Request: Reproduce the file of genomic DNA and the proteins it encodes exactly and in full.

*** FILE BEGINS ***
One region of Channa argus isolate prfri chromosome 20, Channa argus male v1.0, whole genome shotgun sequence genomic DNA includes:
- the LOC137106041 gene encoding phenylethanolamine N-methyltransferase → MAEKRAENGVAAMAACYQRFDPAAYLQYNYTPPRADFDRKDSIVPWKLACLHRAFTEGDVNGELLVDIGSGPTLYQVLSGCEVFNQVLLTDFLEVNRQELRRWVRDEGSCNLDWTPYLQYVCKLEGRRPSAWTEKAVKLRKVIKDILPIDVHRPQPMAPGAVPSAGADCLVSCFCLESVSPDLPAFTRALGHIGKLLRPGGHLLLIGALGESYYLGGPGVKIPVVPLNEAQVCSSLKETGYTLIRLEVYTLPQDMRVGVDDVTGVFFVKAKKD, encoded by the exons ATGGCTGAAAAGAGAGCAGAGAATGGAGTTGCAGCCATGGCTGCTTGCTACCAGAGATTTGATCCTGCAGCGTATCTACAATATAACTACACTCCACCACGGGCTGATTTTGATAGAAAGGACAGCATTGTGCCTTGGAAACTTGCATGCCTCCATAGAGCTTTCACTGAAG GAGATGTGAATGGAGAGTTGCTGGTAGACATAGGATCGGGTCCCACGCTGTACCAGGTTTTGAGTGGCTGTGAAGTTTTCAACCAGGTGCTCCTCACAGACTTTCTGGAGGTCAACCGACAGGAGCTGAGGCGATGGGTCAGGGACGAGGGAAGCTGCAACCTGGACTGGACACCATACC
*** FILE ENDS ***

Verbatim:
One region of Channa argus isolate prfri chromosome 20, Channa argus male v1.0, whole genome shotgun sequence genomic DNA includes:
- the LOC137106041 gene encoding phenylethanolamine N-methyltransferase → MAEKRAENGVAAMAACYQRFDPAAYLQYNYTPPRADFDRKDSIVPWKLACLHRAFTEGDVNGELLVDIGSGPTLYQVLSGCEVFNQVLLTDFLEVNRQELRRWVRDEGSCNLDWTPYLQYVCKLEGRRPSAWTEKAVKLRKVIKDILPIDVHRPQPMAPGAVPSAGADCLVSCFCLESVSPDLPAFTRALGHIGKLLRPGGHLLLIGALGESYYLGGPGVKIPVVPLNEAQVCSSLKETGYTLIRLEVYTLPQDMRVGVDDVTGVFFVKAKKD, encoded by the exons ATGGCTGAAAAGAGAGCAGAGAATGGAGTTGCAGCCATGGCTGCTTGCTACCAGAGATTTGATCCTGCAGCGTATCTACAATATAACTACACTCCACCACGGGCTGATTTTGATAGAAAGGACAGCATTGTGCCTTGGAAACTTGCATGCCTCCATAGAGCTTTCACTGAAG GAGATGTGAATGGAGAGTTGCTGGTAGACATAGGATCGGGTCCCACGCTGTACCAGGTTTTGAGTGGCTGTGAAGTTTTCAACCAGGTGCTCCTCACAGACTTTCTGGAGGTCAACCGACAGGAGCTGAGGCGATGGGTCAGGGACGAGGGAAGCTGCAACCTGGACTGGACACCATACC